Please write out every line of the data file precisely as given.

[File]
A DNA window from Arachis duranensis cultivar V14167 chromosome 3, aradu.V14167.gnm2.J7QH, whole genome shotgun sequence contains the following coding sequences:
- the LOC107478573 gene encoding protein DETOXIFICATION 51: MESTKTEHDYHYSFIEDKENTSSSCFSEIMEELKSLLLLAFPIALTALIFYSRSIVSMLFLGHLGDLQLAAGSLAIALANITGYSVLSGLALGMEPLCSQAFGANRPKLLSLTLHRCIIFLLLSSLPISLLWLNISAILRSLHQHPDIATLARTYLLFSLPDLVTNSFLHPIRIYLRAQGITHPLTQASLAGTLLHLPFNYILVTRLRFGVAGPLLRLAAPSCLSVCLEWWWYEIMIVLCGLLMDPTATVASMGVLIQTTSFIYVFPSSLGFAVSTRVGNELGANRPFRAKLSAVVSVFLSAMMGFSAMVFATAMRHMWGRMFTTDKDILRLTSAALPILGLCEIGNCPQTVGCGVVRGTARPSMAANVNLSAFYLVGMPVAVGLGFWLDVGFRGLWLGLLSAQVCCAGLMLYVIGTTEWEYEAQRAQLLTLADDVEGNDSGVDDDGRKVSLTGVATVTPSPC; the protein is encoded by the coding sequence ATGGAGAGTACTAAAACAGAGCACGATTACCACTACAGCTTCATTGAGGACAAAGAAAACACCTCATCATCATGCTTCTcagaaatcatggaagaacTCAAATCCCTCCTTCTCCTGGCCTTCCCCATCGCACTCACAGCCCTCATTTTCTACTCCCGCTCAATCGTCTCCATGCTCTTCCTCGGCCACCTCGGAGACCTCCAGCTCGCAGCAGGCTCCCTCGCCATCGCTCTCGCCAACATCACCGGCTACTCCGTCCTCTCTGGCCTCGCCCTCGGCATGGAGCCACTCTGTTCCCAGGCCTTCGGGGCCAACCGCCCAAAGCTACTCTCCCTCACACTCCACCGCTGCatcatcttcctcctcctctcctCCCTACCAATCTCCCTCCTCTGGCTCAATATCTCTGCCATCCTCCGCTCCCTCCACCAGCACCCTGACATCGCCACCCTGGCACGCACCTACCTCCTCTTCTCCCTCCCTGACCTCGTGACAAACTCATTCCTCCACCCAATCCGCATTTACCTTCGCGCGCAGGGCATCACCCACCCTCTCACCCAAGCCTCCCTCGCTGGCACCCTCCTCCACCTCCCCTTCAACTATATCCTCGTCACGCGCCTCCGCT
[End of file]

A DNA window from Arachis duranensis cultivar V14167 chromosome 3, aradu.V14167.gnm2.J7QH, whole genome shotgun sequence contains the following coding sequences:
- the LOC107478573 gene encoding protein DETOXIFICATION 51: MESTKTEHDYHYSFIEDKENTSSSCFSEIMEELKSLLLLAFPIALTALIFYSRSIVSMLFLGHLGDLQLAAGSLAIALANITGYSVLSGLALGMEPLCSQAFGANRPKLLSLTLHRCIIFLLLSSLPISLLWLNISAILRSLHQHPDIATLARTYLLFSLPDLVTNSFLHPIRIYLRAQGITHPLTQASLAGTLLHLPFNYILVTRLRFGVAGPLLRLAAPSCLSVCLEWWWYEIMIVLCGLLMDPTATVASMGVLIQTTSFIYVFPSSLGFAVSTRVGNELGANRPFRAKLSAVVSVFLSAMMGFSAMVFATAMRHMWGRMFTTDKDILRLTSAALPILGLCEIGNCPQTVGCGVVRGTARPSMAANVNLSAFYLVGMPVAVGLGFWLDVGFRGLWLGLLSAQVCCAGLMLYVIGTTEWEYEAQRAQLLTLADDVEGNDSGVDDDGRKVSLTGVATVTPSPC; the protein is encoded by the coding sequence ATGGAGAGTACTAAAACAGAGCACGATTACCACTACAGCTTCATTGAGGACAAAGAAAACACCTCATCATCATGCTTCTcagaaatcatggaagaacTCAAATCCCTCCTTCTCCTGGCCTTCCCCATCGCACTCACAGCCCTCATTTTCTACTCCCGCTCAATCGTCTCCATGCTCTTCCTCGGCCACCTCGGAGACCTCCAGCTCGCAGCAGGCTCCCTCGCCATCGCTCTCGCCAACATCACCGGCTACTCCGTCCTCTCTGGCCTCGCCCTCGGCATGGAGCCACTCTGTTCCCAGGCCTTCGGGGCCAACCGCCCAAAGCTACTCTCCCTCACACTCCACCGCTGCatcatcttcctcctcctctcctCCCTACCAATCTCCCTCCTCTGGCTCAATATCTCTGCCATCCTCCGCTCCCTCCACCAGCACCCTGACATCGCCACCCTGGCACGCACCTACCTCCTCTTCTCCCTCCCTGACCTCGTGACAAACTCATTCCTCCACCCAATCCGCATTTACCTTCGCGCGCAGGGCATCACCCACCCTCTCACCCAAGCCTCCCTCGCTGGCACCCTCCTCCACCTCCCCTTCAACTATATCCTCGTCACGCGCCTCCGCT